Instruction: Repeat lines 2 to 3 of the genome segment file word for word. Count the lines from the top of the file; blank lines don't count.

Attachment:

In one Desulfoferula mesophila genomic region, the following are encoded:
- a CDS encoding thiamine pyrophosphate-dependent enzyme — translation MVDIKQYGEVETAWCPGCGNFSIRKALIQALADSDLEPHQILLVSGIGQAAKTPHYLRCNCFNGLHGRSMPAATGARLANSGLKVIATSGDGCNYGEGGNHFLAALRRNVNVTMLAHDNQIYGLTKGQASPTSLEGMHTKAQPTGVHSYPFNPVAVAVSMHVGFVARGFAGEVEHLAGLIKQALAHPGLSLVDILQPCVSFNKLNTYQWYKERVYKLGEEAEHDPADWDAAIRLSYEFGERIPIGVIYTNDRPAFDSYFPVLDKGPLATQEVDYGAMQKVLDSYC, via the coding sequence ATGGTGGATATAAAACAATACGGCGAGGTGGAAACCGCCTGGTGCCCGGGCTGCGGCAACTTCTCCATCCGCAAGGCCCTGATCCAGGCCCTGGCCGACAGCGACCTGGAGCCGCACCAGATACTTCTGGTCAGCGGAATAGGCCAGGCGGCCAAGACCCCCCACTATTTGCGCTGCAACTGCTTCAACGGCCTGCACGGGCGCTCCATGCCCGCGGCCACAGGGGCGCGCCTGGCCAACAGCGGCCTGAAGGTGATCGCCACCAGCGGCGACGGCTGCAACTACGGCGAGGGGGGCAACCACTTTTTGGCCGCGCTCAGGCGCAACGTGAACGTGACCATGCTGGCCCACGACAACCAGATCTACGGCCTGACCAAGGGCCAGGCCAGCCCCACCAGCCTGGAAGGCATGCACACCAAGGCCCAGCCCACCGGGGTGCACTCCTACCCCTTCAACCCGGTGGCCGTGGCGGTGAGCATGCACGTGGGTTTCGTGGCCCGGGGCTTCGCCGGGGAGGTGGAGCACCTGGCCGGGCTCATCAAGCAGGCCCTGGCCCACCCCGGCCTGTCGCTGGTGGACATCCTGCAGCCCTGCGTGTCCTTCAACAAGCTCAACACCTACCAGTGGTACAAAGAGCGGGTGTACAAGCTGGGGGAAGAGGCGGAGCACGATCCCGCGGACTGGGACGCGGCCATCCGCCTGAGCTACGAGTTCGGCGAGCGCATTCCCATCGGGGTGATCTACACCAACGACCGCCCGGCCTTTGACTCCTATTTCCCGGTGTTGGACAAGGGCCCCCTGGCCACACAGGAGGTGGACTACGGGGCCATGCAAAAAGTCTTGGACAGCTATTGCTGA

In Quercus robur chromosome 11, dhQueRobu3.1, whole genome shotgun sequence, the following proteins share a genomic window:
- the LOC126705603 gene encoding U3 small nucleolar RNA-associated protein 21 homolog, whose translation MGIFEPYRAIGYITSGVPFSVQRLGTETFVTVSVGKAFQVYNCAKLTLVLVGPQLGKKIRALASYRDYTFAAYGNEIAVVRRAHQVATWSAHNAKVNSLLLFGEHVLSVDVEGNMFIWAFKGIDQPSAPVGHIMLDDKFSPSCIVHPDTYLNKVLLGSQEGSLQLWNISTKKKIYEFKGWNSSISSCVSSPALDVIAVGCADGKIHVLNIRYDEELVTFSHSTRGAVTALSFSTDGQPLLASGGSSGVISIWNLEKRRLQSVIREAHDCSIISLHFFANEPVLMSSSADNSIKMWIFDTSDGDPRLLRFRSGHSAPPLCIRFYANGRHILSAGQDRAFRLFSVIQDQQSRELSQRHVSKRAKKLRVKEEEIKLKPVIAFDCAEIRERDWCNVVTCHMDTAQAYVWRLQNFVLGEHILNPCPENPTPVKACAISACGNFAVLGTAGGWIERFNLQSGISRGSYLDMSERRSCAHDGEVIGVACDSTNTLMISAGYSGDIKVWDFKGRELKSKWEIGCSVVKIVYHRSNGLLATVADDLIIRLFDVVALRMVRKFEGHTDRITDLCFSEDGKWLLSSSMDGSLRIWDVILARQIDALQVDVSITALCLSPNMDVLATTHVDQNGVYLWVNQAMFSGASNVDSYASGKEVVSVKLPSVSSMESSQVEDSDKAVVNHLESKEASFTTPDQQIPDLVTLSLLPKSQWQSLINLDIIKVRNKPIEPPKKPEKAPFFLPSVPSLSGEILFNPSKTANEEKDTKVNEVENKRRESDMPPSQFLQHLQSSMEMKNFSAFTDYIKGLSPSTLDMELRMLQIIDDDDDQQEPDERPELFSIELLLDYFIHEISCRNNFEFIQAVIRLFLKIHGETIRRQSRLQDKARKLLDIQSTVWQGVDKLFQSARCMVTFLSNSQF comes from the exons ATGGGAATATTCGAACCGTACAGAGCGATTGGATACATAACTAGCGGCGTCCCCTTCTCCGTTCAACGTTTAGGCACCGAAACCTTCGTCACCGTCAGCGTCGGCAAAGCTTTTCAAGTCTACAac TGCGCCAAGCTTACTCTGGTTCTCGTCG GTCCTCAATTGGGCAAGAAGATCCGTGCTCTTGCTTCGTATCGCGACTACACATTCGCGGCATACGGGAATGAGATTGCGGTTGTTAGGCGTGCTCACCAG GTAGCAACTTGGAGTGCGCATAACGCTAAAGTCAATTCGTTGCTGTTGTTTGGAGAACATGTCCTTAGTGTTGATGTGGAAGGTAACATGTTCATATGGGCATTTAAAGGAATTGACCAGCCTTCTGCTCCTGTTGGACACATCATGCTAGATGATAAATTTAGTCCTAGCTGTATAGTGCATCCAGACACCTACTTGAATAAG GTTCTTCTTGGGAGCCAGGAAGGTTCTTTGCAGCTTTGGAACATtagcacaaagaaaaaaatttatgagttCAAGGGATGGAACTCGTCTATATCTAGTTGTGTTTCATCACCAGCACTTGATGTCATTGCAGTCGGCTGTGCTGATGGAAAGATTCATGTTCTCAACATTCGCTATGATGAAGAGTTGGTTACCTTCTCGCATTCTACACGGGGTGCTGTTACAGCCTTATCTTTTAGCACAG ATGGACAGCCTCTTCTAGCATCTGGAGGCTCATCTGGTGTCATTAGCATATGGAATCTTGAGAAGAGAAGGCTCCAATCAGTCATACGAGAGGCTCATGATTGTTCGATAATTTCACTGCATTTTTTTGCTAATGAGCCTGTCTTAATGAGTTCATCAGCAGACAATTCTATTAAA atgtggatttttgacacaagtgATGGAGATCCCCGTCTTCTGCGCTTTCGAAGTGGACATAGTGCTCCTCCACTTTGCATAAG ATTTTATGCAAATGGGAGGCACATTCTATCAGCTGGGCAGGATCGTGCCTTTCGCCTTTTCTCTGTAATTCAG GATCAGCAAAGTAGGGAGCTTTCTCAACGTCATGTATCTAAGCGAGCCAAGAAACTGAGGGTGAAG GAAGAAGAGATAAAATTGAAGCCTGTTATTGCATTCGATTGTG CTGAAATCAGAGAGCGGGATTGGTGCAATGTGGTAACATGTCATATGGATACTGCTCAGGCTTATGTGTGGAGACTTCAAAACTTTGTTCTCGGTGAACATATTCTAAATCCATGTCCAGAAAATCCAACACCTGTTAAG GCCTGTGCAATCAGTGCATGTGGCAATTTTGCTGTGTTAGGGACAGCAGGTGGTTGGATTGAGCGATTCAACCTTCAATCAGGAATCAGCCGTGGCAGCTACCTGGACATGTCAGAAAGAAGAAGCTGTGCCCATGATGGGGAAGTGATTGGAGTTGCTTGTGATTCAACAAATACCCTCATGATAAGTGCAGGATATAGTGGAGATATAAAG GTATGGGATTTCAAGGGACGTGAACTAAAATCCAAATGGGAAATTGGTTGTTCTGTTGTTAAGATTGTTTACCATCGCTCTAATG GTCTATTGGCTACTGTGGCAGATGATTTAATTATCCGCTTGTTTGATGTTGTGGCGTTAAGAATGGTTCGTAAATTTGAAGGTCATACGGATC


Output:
- a CDS encoding thiamine pyrophosphate-dependent enzyme — translation MVDIKQYGEVETAWCPGCGNFSIRKALIQALADSDLEPHQILLVSGIGQAAKTPHYLRCNCFNGLHGRSMPAATGARLANSGLKVIATSGDGCNYGEGGNHFLAALRRNVNVTMLAHDNQIYGLTKGQASPTSLEGMHTKAQPTGVHSYPFNPVAVAVSMHVGFVARGFAGEVEHLAGLIKQALAHPGLSLVDILQPCVSFNKLNTYQWYKERVYKLGEEAEHDPADWDAAIRLSYEFGERIPIGVIYTNDRPAFDSYFPVLDKGPLATQEVDYGAMQKVLDSYC, via the coding sequence ATGGTGGATATAAAACAATACGGCGAGGTGGAAACCGCCTGGTGCCCGGGCTGCGGCAACTTCTCCATCCGCAAGGCCCTGATCCAGGCCCTGGCCGACAGCGACCTGGAGCCGCACCAGATACTTCTGGTCAGCGGAATAGGCCAGGCGGCCAAGACCCCCCACTATTTGCGCTGCAACTGCTTCAACGGCCTGCACGGGCGCTCCATGCCCGCGGCCACAGGGGCGCGCCTGGCCAACAGCGGCCTGAAGGTGATCGCCACCAGCGGCGACGGCTGCAACTACGGCGAGGGGGGCAACCACTTTTTGGCCGCGCTCAGGCGCAACGTGAACGTGACCATGCTGGCCCACGACAACCAGATCTACGGCCTGACCAAGGGCCAGGCCAGCCCCACCAGCCTGGAAGGCATGCACACCAAGGCCCAGCCCACCGGGGTGCACTCCTACCCCTTCAACCCGGTGGCCGTGGCGGTGAGCATGCACGTGGGTTTCGTGGCCCGGGGCTTCGCCGGGGAGGTGGAGCACCTGGCCGGGCTCATCAAGCAGGCCCTGGCCCACCCCGGCCTGTCGCTGGTGGACATCCTGCAGCCCTGCGTGTCCTTCAACAAGCTCAACACCTACCAGTGGTACAAAGAGCGGGTGTACAAGCTGGGGGAAGAGGCGGAGCACGATCCCGCGGACTGGGACGCGGCCATCCGCCTGAGCTACGAGTTCGGCGAGCGCATTCCCATCGGGGTGATCTACACCAACGACCGCCCGGCCTTTGACTCCTATTTCCCGGTGTTGGACAAGGGCCCCCTGGCCACACAGGAGGTGGACTACGGGGCCATGCAAAAAGTCTTGGACAGCTATTGCTGA

In Quercus robur chromosome 11, dhQueRobu3.1, whole genome shotgun sequence, the following proteins share a genomic window: